One short side-story to this side-story is worth telling. An AAF Major walked into a barracks area and yelled “Are there any Yanks here!.” When a few identified themselves he told them to grab their gear and gather as many of their mates as possible. He had room for 40 to leave immediately. They carried some of the weaker men on stretchers to the plane. It seems that that pilot had made a few trips into the airport but there were only British troops awaiting evacuation. He said he was tired of carrying out Brits when he knew there had to be Yanks nearby.
LTC Tharp’s personal diary relates how he moved his HQ staff to Bangkok and began sending small groups to the other camps in Thailand to round up the Americans and bring them to Bangkok. CPT Fowler flew to Saigon to retrieve the TXNG men who had been sent there.
One of the most unfortunate stories is told elsewhere. It is the account of Ensign John Stivers who was diagnosed with a brain tumor and sent to the Nakorn Pathom hospital camp (about half way between Kan and Bangkok). He was quickly brought to Bangkok and spent a week or so at the Bangkok Nursing Home hospital (which still exists today). He was rapidly evacuated through Calcutta to New York where he died on 7 OCT 1945, barely two month after liberation.
Although no US POWs were involved, ‘liberation’ came early to some 175 POWs. On Sep 12 1944, the Hellship Rokyu Maru was sunk by a US sub while en route to Japan. Over the next week, oil-coated , near death survivors were plucked from the sea by other US subs in the area. That story is told here:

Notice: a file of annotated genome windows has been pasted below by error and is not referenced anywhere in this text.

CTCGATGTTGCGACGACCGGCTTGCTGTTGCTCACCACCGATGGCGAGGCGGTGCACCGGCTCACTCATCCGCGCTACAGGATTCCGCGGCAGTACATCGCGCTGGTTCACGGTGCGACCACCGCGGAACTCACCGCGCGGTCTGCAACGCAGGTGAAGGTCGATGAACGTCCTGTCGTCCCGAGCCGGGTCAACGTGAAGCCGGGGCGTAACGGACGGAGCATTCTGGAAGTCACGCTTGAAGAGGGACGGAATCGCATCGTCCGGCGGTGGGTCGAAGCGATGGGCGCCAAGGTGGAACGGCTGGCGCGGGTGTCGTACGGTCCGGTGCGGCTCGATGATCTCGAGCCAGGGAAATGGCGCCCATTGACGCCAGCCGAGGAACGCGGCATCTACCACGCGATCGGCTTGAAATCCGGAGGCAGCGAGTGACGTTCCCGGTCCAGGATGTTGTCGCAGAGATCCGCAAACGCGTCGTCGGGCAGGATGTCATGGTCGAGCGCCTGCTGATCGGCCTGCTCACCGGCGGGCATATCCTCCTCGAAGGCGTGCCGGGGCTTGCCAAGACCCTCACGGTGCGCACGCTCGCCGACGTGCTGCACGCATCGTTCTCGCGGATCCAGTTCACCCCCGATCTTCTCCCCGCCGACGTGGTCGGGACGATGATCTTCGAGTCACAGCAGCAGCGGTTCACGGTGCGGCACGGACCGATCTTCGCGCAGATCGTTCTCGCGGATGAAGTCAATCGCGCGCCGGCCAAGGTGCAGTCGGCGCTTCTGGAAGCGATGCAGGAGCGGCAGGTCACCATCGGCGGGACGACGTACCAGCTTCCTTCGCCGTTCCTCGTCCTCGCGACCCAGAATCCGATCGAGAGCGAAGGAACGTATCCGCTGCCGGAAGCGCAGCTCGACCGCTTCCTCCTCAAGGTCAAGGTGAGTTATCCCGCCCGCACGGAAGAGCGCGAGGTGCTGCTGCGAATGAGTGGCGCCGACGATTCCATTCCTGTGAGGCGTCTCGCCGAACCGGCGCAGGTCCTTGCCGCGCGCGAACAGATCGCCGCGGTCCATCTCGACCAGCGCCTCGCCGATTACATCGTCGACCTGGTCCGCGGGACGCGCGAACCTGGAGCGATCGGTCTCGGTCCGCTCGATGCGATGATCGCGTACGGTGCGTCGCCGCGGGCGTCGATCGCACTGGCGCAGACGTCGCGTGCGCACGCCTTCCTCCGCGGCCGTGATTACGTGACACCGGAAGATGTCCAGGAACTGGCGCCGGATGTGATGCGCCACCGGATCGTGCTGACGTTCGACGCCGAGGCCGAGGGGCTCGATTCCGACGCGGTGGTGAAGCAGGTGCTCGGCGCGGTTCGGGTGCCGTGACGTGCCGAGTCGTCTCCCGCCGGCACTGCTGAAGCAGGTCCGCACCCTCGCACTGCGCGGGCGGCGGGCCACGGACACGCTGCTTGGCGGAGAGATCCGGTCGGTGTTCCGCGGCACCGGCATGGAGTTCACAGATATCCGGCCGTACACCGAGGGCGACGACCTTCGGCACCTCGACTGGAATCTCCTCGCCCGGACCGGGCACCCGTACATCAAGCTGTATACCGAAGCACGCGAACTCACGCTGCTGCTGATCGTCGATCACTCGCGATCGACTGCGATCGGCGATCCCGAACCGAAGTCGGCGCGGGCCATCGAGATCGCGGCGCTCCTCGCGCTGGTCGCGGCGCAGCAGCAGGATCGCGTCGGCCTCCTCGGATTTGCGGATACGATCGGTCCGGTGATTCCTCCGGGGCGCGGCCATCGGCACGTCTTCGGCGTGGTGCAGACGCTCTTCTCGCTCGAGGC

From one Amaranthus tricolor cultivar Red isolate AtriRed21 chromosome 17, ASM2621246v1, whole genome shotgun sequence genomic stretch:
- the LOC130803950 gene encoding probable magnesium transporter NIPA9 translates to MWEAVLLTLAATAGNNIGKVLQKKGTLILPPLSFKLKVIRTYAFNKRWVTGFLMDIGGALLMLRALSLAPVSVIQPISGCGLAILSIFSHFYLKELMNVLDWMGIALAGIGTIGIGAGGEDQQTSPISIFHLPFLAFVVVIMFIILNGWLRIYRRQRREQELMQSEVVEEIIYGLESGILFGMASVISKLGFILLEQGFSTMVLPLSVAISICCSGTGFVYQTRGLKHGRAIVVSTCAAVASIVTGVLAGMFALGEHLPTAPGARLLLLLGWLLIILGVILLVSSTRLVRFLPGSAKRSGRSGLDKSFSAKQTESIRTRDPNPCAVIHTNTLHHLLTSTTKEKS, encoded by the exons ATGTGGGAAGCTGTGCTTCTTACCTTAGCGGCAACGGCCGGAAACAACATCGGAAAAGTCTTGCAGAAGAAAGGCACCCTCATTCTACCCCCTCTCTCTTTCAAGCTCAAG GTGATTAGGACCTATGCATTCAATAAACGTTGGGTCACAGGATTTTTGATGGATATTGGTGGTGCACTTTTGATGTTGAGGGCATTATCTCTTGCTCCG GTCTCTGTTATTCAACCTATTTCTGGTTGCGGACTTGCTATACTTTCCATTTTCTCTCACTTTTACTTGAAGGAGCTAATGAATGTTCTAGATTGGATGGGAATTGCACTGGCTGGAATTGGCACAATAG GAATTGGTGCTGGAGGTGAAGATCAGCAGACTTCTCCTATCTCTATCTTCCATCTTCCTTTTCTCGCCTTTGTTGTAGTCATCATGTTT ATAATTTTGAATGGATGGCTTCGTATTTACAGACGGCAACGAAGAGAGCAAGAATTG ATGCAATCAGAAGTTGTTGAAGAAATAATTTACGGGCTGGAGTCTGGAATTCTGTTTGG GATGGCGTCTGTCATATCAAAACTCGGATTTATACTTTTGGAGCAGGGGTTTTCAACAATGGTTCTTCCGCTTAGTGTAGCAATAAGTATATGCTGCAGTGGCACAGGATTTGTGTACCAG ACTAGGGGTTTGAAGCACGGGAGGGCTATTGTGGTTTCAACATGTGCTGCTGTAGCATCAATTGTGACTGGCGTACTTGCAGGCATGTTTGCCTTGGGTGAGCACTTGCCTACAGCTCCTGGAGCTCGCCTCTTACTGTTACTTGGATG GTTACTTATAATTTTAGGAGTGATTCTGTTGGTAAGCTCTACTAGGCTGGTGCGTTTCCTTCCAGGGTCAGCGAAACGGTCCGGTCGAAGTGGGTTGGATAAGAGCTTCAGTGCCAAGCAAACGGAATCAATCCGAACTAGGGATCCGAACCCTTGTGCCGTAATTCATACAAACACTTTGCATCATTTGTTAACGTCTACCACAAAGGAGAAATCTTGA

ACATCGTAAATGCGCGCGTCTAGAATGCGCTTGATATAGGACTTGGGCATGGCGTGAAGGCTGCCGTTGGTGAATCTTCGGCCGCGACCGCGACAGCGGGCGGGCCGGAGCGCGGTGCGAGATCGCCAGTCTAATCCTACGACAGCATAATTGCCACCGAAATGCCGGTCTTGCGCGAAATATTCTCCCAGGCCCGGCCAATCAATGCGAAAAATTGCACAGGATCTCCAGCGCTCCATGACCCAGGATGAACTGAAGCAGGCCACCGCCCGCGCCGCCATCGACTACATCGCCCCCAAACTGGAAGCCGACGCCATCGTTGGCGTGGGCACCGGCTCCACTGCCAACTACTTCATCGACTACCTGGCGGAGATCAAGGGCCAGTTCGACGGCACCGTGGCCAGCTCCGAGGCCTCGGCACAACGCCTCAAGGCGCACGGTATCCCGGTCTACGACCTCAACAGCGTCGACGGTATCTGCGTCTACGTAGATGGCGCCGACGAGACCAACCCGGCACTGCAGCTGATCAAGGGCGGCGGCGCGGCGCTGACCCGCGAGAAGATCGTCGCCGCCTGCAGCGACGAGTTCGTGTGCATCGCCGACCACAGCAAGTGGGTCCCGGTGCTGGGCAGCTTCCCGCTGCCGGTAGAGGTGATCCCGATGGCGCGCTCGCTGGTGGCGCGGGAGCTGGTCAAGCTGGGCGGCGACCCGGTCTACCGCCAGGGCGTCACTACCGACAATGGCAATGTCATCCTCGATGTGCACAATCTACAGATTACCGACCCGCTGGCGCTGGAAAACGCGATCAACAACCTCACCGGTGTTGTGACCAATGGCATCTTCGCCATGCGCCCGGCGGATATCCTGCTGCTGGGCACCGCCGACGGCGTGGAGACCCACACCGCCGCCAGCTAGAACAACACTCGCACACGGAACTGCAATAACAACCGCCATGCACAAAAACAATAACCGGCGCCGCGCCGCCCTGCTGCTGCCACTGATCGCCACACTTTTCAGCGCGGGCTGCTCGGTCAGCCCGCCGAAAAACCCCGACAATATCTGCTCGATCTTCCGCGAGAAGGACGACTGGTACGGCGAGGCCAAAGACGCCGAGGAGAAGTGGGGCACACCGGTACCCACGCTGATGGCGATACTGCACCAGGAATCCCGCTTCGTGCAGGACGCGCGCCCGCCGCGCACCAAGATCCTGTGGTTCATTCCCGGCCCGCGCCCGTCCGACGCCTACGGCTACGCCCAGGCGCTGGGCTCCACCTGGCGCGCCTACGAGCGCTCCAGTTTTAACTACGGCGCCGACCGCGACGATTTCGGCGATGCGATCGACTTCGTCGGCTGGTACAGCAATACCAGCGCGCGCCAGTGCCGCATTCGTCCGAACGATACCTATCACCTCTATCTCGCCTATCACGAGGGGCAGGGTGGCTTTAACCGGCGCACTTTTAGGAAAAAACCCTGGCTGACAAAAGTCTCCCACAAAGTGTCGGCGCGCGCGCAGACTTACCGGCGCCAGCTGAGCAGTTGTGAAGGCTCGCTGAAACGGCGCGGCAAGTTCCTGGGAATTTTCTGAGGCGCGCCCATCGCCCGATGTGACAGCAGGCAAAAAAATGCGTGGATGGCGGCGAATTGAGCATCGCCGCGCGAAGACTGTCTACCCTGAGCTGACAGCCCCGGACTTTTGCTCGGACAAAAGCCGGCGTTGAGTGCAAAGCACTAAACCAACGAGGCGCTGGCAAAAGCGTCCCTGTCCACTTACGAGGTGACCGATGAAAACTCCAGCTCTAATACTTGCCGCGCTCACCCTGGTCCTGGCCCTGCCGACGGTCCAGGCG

One question that arises not infrequently is that of retribution against the guards. From my reading, it either was very uncommon or the men simply are not inclined to talk about it. As to the latter, I can understand an individual not wanting to admit that he was involved, but there are even few stories of what ‘other guys’ did. Concerning the former, it does seem that as soon as they were notified of the surrender, the Japanese guards simply melted away; “recalled to Bangkok” was the phrase used. In many cases the Koreans departed with them. Where they remained, the Koreans seemed to become meek and humble and simply tried to stay out of the way of the former-POWs and their new-found freedom of movement. Lastly, there are descriptions of the Engineers cowering in their barracks hoping noting would happen to them. As noted, however, direct contact between the POWs and the engineering staff was infrequent and fleeting. IOW, there was little animosity to be addressed.